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 Events
University of Bristol
Mon 26 Feb 2018, 3:00pm
Discrete Math Seminar
MATX 1101
Incidences in arbitrary fields
MATX 1101
Mon 26 Feb 2018, 3:00pm-4:00pm

Abstract

The Szemerédi-Trotter theorem gives a sharp upper bound on the maximum number of incidences between any finite sets of points and lines living in the real plane; this has also been extended to the complex plane. We can also ask for such an incidence bound over arbitrary fields. I will talk about two results in this direction in work joint with Frank de Zeeuw. The study of incidence bounds over the reals has found many applications in additive combinatorics; in arbitrary fields this utility remains true, and I shall present some of these applications. 

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School of Interactive Computing College of Computing GeorgiaTech
Mon 26 Feb 2018, 3:00pm SPECIAL
Institute of Applied Mathematics
ESB 2012
Optimizing physical contacts for locomotion and manipulation: turning the challenges of contacts into solutions.
ESB 2012
Mon 26 Feb 2018, 3:00pm-4:00pm

Abstract

 

Note for Attendees

Reception before the talk in ESB 4133 (the PIMS lounge). This talk is in the IAM/PIMS distinguished speaker series. 
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SFU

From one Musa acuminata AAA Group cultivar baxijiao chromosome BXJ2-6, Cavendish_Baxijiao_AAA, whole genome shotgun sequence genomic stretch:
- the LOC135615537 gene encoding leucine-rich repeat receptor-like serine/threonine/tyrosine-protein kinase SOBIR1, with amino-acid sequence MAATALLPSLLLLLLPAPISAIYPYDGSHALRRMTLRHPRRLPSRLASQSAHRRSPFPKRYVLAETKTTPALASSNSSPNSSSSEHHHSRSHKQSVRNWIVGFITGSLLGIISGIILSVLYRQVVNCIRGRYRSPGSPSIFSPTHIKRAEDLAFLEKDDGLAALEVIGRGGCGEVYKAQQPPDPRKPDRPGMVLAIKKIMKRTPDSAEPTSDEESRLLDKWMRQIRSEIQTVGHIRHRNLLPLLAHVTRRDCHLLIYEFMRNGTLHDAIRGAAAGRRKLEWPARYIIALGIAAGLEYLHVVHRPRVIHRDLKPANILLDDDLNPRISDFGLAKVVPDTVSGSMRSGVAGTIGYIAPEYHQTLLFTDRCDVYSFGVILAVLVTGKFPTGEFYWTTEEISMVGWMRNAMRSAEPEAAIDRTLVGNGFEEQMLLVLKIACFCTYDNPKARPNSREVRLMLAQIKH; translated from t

Mon 26 Feb 2018, 4:00pm SPECIAL
Algebraic Geometry Seminar
MATX 1118
Fujita's Freeness Conjecture for Complexity-One T-Varieties
MATX 1118
Mon 26 Feb 2018, 4:00pm-5:00pm

Abstract

 Fujita famously conjectured that for a $d$-dimensional smooth
projective variety $X$ with ample divisor $H$, $mH+K_X$ is basepoint
free whenever $m\geq d+1$. I will discuss recent joint work with Klaus
Altmann in which we show this conjecture is true whenever $X$ admits
an effective action by a torus of dimension $d-1$.
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University of Toronto
Wed 28 Feb 2018, 3:10pm
Probability Seminar
LSK 460
The global limit of random sorting networks
LSK 460
Wed 28 Feb 2018, 3:10pm-4:10pm

Abstract


A sorting network is a shortest path from the identity to the reverse permutation in the Cayley graph of S_n generated by adjacent transpositions. An n-element uniform random sorting network displays many striking global properties as n approaches infinity. For example, scaled trajectories of the elements 1, 2, ... n converge to sine curves and the 1/2-way permutation matrix measure converges to the projected surface area measure of the 2-sphere.
 
In this talk, I will discuss how the local structure of random sorting networks can be used to find a global limit, proving these statements and more.
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ICTS, Bangalore
Wed 28 Feb 2018, 3:15pm
Mathematical Biology Seminar
ESB 4127
Data assimilation and parameter estimation
 
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